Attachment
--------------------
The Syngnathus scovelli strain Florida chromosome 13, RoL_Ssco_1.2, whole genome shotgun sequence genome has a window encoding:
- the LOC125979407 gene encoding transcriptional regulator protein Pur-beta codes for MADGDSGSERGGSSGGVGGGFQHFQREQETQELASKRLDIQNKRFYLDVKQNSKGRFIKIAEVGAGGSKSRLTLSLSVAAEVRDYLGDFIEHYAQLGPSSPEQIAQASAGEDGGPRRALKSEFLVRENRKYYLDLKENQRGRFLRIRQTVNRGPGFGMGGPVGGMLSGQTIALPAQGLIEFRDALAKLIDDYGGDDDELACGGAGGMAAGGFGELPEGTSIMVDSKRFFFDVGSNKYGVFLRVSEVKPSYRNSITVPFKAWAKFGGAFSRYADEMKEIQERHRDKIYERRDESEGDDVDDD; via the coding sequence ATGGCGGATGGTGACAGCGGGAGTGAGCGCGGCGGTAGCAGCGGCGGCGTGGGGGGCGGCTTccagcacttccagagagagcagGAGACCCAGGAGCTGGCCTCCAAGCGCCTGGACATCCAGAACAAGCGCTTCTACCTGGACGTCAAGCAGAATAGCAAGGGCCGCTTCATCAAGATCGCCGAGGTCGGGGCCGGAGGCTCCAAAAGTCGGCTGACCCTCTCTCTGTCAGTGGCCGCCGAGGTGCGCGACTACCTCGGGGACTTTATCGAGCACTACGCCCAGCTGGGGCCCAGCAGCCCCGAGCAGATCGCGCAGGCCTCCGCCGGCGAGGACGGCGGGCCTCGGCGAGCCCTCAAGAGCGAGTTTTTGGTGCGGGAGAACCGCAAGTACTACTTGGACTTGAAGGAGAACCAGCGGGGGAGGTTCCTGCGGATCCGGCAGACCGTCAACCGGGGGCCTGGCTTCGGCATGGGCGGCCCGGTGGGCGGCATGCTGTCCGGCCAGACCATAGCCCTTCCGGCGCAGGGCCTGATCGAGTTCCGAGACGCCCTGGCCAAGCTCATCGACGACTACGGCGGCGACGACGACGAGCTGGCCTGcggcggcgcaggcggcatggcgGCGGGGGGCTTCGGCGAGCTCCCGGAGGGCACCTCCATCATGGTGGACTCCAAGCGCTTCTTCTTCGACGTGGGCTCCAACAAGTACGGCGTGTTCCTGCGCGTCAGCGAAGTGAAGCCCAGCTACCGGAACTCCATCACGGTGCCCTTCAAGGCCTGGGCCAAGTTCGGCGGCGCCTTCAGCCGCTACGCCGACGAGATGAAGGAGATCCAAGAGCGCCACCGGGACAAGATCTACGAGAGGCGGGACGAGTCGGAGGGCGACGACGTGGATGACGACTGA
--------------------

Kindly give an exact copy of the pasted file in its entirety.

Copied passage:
The Syngnathus scovelli strain Florida chromosome 13, RoL_Ssco_1.2, whole genome shotgun sequence genome has a window encoding:
- the LOC125979407 gene encoding transcriptional regulator protein Pur-beta codes for MADGDSGSERGGSSGGVGGGFQHFQREQETQELASKRLDIQNKRFYLDVKQNSKGRFIKIAEVGAGGSKSRLTLSLSVAAEVRDYLGDFIEHYAQLGPSSPEQIAQASAGEDGGPRRALKSEFLVRENRKYYLDLKENQRGRFLRIRQTVNRGPGFGMGGPVGGMLSGQTIALPAQGLIEFRDALAKLIDDYGGDDDELACGGAGGMAAGGFGELPEGTSIMVDSKRFFFDVGSNKYGVFLRVSEVKPSYRNSITVPFKAWAKFGGAFSRYADEMKEIQERHRDKIYERRDESEGDDVDDD; via the coding sequence ATGGCGGATGGTGACAGCGGGAGTGAGCGCGGCGGTAGCAGCGGCGGCGTGGGGGGCGGCTTccagcacttccagagagagcagGAGACCCAGGAGCTGGCCTCCAAGCGCCTGGACATCCAGAACAAGCGCTTCTACCTGGACGTCAAGCAGAATAGCAAGGGCCGCTTCATCAAGATCGCCGAGGTCGGGGCCGGAGGCTCCAAAAGTCGGCTGACCCTCTCTCTGTCAGTGGCCGCCGAGGTGCGCGACTACCTCGGGGACTTTATCGAGCACTACGCCCAGCTGGGGCCCAGCAGCCCCGAGCAGATCGCGCAGGCCTCCGCCGGCGAGGACGGCGGGCCTCGGCGAGCCCTCAAGAGCGAGTTTTTGGTGCGGGAGAACCGCAAGTACTACTTGGACTTGAAGGAGAACCAGCGGGGGAGGTTCCTGCGGATCCGGCAGACCGTCAACCGGGGGCCTGGCTTCGGCATGGGCGGCCCGGTGGGCGGCATGCTGTCCGGCCAGACCATAGCCCTTCCGGCGCAGGGCCTGATCGAGTTCCGAGACGCCCTGGCCAAGCTCATCGACGACTACGGCGGCGACGACGACGAGCTGGCCTGcggcggcgcaggcggcatggcgGCGGGGGGCTTCGGCGAGCTCCCGGAGGGCACCTCCATCATGGTGGACTCCAAGCGCTTCTTCTTCGACGTGGGCTCCAACAAGTACGGCGTGTTCCTGCGCGTCAGCGAAGTGAAGCCCAGCTACCGGAACTCCATCACGGTGCCCTTCAAGGCCTGGGCCAAGTTCGGCGGCGCCTTCAGCCGCTACGCCGACGAGATGAAGGAGATCCAAGAGCGCCACCGGGACAAGATCTACGAGAGGCGGGACGAGTCGGAGGGCGACGACGTGGATGACGACTGA